We all learned in primary school how heat causes things to swell and cold causes them to contract. And if you’ve ever dealt with an exterior door made of wood, or even the interior ones as well, you’ve likely noticed that certain times of the year it’s a PITA to get those doors to latch and lock correctly. That’s because wood breathes. It changes with temperature, humidity and pressure. And when you’re working with a wood door on the outside of a building, one side of the door (exterior) experiences a completely different environment than the other side of the door (interior). This can lead to a host of debilitating problems for your business.This can include the locks not working correctly, the finish becoming damaged, the door frame also changing and failing to align with the strike plate, etc. This can cause your storefront doors to become a security risk and potentially near unusable for customers and employees as well.

 

And this post isn’t just for people dealing with exterior wood doors. Metal entryway doors like steel and aluminum, as well as their frames, also change with the weather. Most metals have a pretty big thermal expansion coefficient – they can swell so much they barely fit in the frame. This can cause damage, look unpleasant for a commercial door, or even just interfere with your business. Doors that won’t latch and lock correctly are a security risk for your business. It doesn’t stop at the door and the frame – seasonal changes affect door hardware as well.

 

Temperature Changes can Mess with the Hardware on your Commercial Doors

 

Cold weather affects the locks on your security doors and storefront doors alike, and if you’re not ready for it, you might find yourself locked out of your own facility on a really chilly day. A wood door can actually contract around a deadbolt, intruding on its ability to go in and out. Humid cold can cause moisture to build up inside a lock and freeze, making it hard to get your key all the way in there, and for the locking mechanism to move correctly. Cold, wet weather is also going to take a toll on hinges, strike plates, kick plates and the like, because each piece of hardware on the door will react a bit differently to the environment. When every piece changes just a little bit, and not all in the same way, you can end up with a loose lock, a door that won’t latch, a door you can’t shove closed because of a contracted frame, etc. None of which is desirable for your business’ doors.

 

Hot weather causes everything about your storefront doors to expand. With both metal and wood exterior doors, the door can expand so much it rubs on the door frame, causing the lock or door to seem like it’s jammed. It’s annoying more than anything. Also – little-known fact – keys are also affected by hot weather. If left somewhere really warm too long, like a car, a key can distort and not fit the lock anymore. While you may be patient with your storefront door, your customers and employees may not. It’s easy to break a key or be so forceful with the door that you can break glass. It’s best to be aware of these issues to prevent or mitigate potential damage to your external doors.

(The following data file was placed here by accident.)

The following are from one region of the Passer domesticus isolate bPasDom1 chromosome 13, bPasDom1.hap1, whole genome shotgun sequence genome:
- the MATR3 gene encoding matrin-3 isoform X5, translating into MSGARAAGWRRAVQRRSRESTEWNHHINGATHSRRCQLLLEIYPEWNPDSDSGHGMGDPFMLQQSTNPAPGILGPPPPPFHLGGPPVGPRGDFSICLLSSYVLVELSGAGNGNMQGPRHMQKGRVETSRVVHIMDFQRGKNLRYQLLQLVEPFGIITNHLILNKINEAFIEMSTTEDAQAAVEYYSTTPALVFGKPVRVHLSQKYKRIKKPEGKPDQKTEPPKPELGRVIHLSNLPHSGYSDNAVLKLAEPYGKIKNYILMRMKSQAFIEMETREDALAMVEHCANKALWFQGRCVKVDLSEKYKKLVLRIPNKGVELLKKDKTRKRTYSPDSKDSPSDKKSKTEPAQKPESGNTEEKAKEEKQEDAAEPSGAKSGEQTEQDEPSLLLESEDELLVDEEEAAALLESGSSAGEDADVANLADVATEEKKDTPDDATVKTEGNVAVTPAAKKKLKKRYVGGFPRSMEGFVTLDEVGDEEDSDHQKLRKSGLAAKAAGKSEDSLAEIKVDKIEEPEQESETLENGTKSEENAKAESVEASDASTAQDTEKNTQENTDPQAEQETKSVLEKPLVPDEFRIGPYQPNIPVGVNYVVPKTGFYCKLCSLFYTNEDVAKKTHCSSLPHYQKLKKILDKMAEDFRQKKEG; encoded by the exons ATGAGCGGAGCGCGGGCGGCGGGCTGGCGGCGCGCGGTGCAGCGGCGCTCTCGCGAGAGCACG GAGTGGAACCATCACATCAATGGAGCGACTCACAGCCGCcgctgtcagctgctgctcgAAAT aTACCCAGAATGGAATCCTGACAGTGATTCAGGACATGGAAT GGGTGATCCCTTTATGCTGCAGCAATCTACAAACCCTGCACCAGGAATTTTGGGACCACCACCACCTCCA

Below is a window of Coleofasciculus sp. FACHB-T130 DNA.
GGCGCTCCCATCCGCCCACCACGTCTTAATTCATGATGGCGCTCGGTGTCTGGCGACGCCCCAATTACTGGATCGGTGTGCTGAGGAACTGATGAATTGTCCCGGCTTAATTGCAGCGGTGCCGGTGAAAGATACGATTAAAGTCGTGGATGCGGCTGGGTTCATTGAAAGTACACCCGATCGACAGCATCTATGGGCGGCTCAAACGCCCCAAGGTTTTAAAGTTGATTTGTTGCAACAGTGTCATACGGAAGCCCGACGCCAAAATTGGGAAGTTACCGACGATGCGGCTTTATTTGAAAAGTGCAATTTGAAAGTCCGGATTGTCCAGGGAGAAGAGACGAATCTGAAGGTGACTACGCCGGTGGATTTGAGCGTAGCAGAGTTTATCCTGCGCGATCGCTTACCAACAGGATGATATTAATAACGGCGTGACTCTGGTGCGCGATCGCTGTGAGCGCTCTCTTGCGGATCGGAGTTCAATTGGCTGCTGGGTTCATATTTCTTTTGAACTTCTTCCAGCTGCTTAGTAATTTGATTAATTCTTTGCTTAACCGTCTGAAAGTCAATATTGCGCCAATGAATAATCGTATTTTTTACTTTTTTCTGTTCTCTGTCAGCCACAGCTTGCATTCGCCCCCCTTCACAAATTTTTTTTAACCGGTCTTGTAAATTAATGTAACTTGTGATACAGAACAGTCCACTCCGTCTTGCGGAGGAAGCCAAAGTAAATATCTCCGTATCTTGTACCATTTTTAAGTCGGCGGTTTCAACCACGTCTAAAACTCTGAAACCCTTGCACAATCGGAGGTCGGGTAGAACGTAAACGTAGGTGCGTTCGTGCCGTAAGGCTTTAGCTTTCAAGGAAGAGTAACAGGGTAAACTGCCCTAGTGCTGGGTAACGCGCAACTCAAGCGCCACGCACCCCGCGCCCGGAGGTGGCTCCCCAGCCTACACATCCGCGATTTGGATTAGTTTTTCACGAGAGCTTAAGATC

Okay, so, weather sucks and you should be ready for seasonal issues with your business’ storefront doors, security doors, loading dock doors – every door. Just be ready. But it’s not all bad; there are several maintenance tasks for your business’ doors you can do throughout the year to minimize these inconveniences.

 

Maintaining your Business’ Commercial Door Hardware

 

First, if you’re tired of dealing with a warping door that constantly changes shape and makes your life inconvenient, consider installing an exterior fiberglass door in its place. Fiberglass doors don’t warp, and they can’t be damaged by water or humidity. But if you’re less inclined to invest in a new door installation, you could have a locksmith come and change the locks to ones that fit the door’s “new” shape better. And, as always, regularly inspect your business’ doors and their hardware, including cleaning them and oiling the hinges and locks regularly. Well-oiled hinges, knobs and locks will work better, even in extreme temperature changes. By taking these proactive steps, you can minimize the impact of weather-related issues on your business and keep your storefront running smoothly. Your storefront’s doors are your first impression to your clients. Maintaining them through weather conditions will play a key role in a positive first impression and smooth running for your employees.